The ectotrophic, root-infecting fungus Magnaporthe poae Landschoot & Jackson, the causal agent of summer patch disease in the U.S. (2), is implicated in the damage and loss of annual bluegrass (Poa annua L.) on golf course greens. This pathogenic fungus, one of the important root pathogens of turfgrass, attacks and colonizes susceptible turfgrass roots suffering from environmental or cultural stresses. Over 100 turf samples that exhibited symptoms (chlorotic circular or irregular patches of ≥15 cm in diameter with necrotic crowns and discolored roots) reminiscent of summer patch were collected from 77 southwestern Ontario golf courses from July to August of 2009 and 2010. Roots and crowns were often covered with dark, ectotrophic runner hyphae, lobed hyphopodia, and growth cessation structures, characteristic of M. poae. Sections of root tissue were surface sterilized in 0.6% sodium hypochlorite (NaOCl) for 5 min. Sterilized root tissue was plated on potato dextrose agar (PDA) containing 50 mg L–1 streptomycin sulfate and incubated at 28°C for 7 to 10 days. A fungus with morphological characteristics (hyaline mycelium that appears gray or olive-brown when mature) similar to those of M. poae (1) was consistently isolated (≥100 isolates were obtained) and used to identify M. poae through molecular techniques and Koch's postulates. DNA was extracted from the fungal mycelium of the collected isolates using the PowerPlant DNA isolation kit (MO BIO Laboratories, Inc., Carlsbad, CA). The rDNA internal transcribed spacer (ITS) regions of the isolates (≥100 isolates) were amplified by PCR using universal fungal rDNA primers ITS 4 (5′-TCCTCCGCTTATTGATATGC-3′) and ITS 5 (5′- GGAAGTAAAAGTCGTAACAAGG-3′) (3). The purified PCR products were sequenced (GenBank Accession No. JX134588 through JX134601) and a BLAST search exhibited seven isolates with 99% (MAG3, MAG6, MAG13, MAG16, and MAG17) and 100% (MAG1 and MAG14) similarity to M. poae in the GenBank database. Pathogenicity of four isolates (MAG1, MAG3, MAG6, and MAG14) was confirmed with Koch's postulates. Sixteen healthy P. annua core samples (four replicates of each treatment/isolate) collected from an Ontario golf course were inoculated with 25 mg M. poae-infested Kentucky bluegrass seed (Poa pratensis L.; 12.5 mg inoculum applied at the surface of the potting medium and 12.5 mg inoculum applied on the foliar surface) and were placed in a growth chamber with 12-h day/night cycles at 30/25°C and approximate relative humidity. After 2 to 3 weeks, inoculated plants exhibited chlorotic foliage and necrotic roots covered with dark ectotrophic runner hyphae and lobed hyphopodia. Infected root sections from each replication were surface sterilized and placed on PDA containing 50 mg L–1 streptomycin sulfate. The fungal cultures exhibited morphological characteristics consistent with M. poae (1). To our knowledge, this is the first report of summer patch caused by M. poae in Canada.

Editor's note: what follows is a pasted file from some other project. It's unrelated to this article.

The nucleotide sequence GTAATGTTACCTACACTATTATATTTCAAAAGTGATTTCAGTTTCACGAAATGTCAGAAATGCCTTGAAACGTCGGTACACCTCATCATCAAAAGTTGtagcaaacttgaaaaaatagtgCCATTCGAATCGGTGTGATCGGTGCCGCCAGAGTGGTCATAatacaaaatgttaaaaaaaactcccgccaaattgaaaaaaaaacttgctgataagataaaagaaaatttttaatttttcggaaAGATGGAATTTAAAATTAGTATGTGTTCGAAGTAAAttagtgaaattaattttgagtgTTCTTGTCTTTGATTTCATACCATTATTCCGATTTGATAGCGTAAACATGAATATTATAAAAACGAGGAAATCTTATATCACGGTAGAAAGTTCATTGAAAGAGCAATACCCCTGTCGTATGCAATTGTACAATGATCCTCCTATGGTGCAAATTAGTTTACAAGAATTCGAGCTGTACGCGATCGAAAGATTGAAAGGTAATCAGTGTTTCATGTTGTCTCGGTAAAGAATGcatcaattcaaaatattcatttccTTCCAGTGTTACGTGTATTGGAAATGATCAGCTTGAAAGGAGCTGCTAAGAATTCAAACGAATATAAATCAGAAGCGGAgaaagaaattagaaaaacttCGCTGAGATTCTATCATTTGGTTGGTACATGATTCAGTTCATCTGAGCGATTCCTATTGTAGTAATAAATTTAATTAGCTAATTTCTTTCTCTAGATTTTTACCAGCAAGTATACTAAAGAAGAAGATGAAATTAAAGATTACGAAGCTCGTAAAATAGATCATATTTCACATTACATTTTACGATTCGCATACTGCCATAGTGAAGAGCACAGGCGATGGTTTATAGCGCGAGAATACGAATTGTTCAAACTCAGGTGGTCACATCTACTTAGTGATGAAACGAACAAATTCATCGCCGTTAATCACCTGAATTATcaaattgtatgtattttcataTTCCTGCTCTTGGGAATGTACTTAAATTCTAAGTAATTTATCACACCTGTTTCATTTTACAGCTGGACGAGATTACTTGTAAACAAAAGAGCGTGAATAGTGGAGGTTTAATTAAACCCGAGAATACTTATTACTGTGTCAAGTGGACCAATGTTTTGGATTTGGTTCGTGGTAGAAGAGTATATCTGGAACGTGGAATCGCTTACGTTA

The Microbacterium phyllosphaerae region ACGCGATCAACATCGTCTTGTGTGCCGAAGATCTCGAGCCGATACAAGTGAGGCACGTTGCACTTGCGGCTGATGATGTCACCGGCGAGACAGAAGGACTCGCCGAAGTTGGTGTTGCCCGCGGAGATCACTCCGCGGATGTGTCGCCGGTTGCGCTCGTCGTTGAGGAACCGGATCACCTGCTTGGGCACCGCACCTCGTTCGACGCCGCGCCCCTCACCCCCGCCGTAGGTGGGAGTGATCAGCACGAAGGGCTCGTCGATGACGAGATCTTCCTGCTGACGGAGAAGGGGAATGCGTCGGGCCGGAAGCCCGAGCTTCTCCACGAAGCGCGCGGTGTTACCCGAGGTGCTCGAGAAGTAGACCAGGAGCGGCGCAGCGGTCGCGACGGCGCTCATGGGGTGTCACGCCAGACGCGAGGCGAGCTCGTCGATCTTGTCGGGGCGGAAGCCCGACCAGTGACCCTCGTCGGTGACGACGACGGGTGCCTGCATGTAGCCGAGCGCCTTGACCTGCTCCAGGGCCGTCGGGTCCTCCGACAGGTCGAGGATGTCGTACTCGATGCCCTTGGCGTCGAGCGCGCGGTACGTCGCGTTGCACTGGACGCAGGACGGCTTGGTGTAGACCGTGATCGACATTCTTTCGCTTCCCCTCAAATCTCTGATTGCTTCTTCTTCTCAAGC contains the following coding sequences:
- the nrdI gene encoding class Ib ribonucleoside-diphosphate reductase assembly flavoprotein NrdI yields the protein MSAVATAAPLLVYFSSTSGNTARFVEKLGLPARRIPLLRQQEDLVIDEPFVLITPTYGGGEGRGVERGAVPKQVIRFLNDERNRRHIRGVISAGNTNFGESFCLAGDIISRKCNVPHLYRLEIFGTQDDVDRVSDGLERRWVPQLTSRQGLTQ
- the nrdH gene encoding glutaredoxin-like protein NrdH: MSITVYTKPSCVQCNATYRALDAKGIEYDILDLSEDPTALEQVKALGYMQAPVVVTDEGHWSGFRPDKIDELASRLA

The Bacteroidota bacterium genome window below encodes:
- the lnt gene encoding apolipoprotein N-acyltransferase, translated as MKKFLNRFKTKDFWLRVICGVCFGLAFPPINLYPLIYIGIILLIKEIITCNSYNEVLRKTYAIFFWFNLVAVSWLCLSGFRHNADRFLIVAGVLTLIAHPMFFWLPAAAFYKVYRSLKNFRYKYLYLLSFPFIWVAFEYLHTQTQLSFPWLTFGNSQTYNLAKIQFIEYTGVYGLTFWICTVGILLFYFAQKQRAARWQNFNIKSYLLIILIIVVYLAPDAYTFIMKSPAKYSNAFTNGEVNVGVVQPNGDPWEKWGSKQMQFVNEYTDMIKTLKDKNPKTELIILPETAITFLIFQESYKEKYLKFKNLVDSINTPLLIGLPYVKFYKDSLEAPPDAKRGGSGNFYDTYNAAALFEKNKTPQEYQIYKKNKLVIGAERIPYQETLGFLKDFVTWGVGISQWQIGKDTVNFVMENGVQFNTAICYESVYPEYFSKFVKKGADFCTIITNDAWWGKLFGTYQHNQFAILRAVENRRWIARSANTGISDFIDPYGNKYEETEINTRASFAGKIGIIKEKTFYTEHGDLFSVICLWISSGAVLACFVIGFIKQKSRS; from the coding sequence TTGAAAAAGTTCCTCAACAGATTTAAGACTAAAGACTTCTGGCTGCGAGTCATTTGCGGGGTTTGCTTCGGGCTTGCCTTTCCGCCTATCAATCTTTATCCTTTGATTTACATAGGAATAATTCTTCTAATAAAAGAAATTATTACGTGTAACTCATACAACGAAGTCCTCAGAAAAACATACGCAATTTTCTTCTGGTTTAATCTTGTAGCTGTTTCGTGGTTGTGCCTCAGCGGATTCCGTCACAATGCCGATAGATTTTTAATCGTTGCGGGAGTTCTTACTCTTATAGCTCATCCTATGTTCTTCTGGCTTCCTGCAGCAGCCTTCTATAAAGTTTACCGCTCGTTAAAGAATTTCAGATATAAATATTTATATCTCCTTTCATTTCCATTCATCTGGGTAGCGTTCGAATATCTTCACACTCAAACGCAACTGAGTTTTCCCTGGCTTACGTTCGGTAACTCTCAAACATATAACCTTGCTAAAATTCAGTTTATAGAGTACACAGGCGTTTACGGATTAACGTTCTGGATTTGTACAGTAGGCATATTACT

References: (1) B. B. Clarke and A. B. Gould, eds. Turfgrass Patch Diseases Caused by Ectotrophic Root-Infecting Fungi. The American Phytopathological Society, St. Paul, MN, 1993. (2) P. J. Landschoot and N. Jackson. Mycol. Res. 93:59, 1989. (3) T. J. White et al. Amplification and direct sequencing of fungal ribosomal RNA genes for phylogenetics. Pages 315-322 in: PCR Protocols: A Guide to Methods and Applications. M. A. Innis et al. eds. Academic Press, San Diego, CA, 1990.